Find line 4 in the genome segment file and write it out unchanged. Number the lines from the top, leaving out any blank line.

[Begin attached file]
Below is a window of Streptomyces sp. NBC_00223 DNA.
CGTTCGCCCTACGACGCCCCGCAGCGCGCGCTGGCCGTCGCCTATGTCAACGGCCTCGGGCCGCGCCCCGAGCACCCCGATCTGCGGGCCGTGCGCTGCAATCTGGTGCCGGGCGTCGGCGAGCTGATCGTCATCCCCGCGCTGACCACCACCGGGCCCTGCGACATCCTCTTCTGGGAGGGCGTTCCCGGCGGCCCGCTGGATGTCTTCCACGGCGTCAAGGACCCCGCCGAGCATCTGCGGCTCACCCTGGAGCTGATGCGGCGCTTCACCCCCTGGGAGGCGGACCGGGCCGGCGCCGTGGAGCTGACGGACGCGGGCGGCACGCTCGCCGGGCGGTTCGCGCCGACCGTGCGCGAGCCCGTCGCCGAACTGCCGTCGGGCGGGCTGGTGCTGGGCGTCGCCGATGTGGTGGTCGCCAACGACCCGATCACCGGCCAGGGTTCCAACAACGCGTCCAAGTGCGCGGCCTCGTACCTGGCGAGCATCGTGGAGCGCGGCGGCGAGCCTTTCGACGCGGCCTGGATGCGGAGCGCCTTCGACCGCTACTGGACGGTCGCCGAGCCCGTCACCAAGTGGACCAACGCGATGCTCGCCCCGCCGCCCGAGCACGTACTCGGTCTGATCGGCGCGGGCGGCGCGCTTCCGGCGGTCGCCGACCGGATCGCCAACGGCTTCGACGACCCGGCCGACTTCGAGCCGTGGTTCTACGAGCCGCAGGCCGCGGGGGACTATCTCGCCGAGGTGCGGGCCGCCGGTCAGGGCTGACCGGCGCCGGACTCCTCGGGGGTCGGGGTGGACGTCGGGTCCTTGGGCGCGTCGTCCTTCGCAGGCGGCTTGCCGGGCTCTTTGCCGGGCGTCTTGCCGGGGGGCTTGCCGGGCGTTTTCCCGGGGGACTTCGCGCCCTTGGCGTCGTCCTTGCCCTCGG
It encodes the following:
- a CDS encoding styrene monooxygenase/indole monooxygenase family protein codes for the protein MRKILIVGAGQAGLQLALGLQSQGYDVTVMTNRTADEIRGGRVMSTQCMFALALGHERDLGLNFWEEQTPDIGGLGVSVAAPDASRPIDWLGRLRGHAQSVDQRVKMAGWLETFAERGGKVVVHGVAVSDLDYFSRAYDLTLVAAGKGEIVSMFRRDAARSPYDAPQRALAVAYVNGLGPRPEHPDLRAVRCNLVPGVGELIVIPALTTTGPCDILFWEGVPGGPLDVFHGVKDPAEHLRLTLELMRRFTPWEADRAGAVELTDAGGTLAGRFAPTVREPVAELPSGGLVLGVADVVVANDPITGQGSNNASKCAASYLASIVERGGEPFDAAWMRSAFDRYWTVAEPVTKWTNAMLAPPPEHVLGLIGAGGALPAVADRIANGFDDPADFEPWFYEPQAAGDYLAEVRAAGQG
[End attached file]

- a CDS encoding styrene monooxygenase/indole monooxygenase family protein codes for the protein MRKILIVGAGQAGLQLALGLQSQGYDVTVMTNRTADEIRGGRVMSTQCMFALALGHERDLGLNFWEEQTPDIGGLGVSVAAPDASRPIDWLGRLRGHAQSVDQRVKMAGWLETFAERGGKVVVHGVAVSDLDYFSRAYDLTLVAAGKGEIVSMFRRDAARSPYDAPQRALAVAYVNGLGPRPEHPDLRAVRCNLVPGVGELIVIPALTTTGPCDILFWEGVPGGPLDVFHGVKDPAEHLRLTLELMRRFTPWEADRAGAVELTDAGGTLAGRFAPTVREPVAELPSGGLVLGVADVVVANDPITGQGSNNASKCAASYLASIVERGGEPFDAAWMRSAFDRYWTVAEPVTKWTNAMLAPPPEHVLGLIGAGGALPAVADRIANGFDDPADFEPWFYEPQAAGDYLAEVRAAGQG